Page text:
The Subcommittee on Trafficking in Women and Prostitution, headed by MK Aliza Lavie (Yesh Atid), discussed on Tuesday the scope of prostitution in Israel and its characteristics. During the meeting, the findings of a survey conducted by the Ministry of Social Affairs, in cooperation with the Public Security Ministry, were presented to the subcommittee. The survey found that in 2014 there were between 11,420 and 12,730 prostitutes in Israel, 95 percent of them female. According to the study, as many as 1,260 minors were employed as prostitutes or at risk of prostitution in 2014.
The survey, conducted among a sample of some 600 female sex workers, revealed economic hardship as the primary reason women said they were working as prostitutes. Sixty-six percent of the women interviewed said they started working as prostitutes to pay off debts, while 10 percent said they had no other profession and no other way of supporting their children. More than 70 percent said that working as prostitutes had failed to solve their financial problems and therefore they could not stop. Sixty-two percent of female prostitutes are mothers, the study found. Fifty-two percent of the women interviewed were natives of the former Soviet Union or Eastern Europe, and 20 percent of them have academic degrees.
(MK Aliza Lavie – Photo: Itzik Harari)
According to MK Shelly Yachimovich (Zionist Camp), the scope of prostitution in Israel is much greater than what the survey indicates. ”In certain places, [procuring the services of a prostitute] is still regarded as an act of consumerism, and there is no bigger lie than this. It is a violent and aggressive act,” she said, while calling for legislation than outlaws the consumption of prostitution.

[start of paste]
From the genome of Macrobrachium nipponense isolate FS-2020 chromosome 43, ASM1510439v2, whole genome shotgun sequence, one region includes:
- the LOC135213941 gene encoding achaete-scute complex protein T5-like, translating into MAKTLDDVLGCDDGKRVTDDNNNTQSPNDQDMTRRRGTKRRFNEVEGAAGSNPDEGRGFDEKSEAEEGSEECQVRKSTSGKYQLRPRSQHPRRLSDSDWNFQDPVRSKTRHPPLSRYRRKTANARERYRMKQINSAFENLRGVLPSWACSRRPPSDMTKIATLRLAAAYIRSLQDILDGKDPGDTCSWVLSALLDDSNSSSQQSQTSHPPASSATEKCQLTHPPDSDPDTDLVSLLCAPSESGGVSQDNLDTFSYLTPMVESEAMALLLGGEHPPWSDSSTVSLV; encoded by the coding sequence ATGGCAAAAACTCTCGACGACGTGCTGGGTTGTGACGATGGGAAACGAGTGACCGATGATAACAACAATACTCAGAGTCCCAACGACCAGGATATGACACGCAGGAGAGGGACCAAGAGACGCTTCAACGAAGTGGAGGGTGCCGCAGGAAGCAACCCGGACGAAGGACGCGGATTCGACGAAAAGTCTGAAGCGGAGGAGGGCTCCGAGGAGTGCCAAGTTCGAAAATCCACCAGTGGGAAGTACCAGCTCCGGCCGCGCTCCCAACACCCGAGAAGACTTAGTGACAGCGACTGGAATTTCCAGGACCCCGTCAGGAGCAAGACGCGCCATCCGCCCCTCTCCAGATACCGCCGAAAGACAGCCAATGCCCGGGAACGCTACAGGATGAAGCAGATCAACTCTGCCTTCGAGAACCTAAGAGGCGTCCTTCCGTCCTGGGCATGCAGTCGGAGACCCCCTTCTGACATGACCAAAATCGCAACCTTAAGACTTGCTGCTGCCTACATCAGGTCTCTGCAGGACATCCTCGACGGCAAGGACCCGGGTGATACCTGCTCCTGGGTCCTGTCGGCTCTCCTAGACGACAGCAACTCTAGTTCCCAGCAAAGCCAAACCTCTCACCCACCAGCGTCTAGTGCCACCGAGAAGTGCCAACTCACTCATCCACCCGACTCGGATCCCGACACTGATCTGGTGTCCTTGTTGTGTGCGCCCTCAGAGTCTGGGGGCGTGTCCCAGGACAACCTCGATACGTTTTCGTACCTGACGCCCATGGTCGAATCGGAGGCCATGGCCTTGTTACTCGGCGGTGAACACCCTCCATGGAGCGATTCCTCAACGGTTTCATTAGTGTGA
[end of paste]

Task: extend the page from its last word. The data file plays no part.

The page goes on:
MK Shuli Moalem-Refaeli (HaBayit HaYehudi), who is among the initiators of a bill to ban the procurement of prostitution services, said the legislation constitutes a ”clear moral statement that no one chooses prostitution.”
Naama Zeevi Rivlin, director of Saleet, a Tel-Aviv shelter for prostituted women, referred to the data showing that street prostitution comprises only seven percent of the entire phenomenon, while 50.5 percent of prostitution in Israel takes place in apartments. The rest takes place in strip clubs, brothels, massage parlors and the like. ”Most of the prostitution in Israel takes place in discreet apartments,” she told the subcommittee. ”We go into these apartments and talk to the women about the possibility of rehabilitation, but it is nearly impossible to conduct an emotional discussion with women who are doing client-after-client shifts. Many of them are completely detached. Prostitution is a kind of death trap. Most enter with debts and come out with even greater debts.”
MK Lavie called to promote legislation aimed at curbing prostitution in Israel, but said legislation ”is not everything.” Women who work as prostitutes, she said, ”need a hug from the establishment and from society. They need a sympathetic ear, and of course systems that will assist them in the rehabilitation process and in their integration into society.”
”We must continue to work with all the means at our disposal and fight the phenomenon, while cooperating with the organizations on the ground,” she said. ”Soon we will convene a meeting with the participation of all the relevant ministries in order to discuss action plans to deal with the phenomenon. We have a multi-year mission. He who saves just one life, it is as if he has saved the entire world.”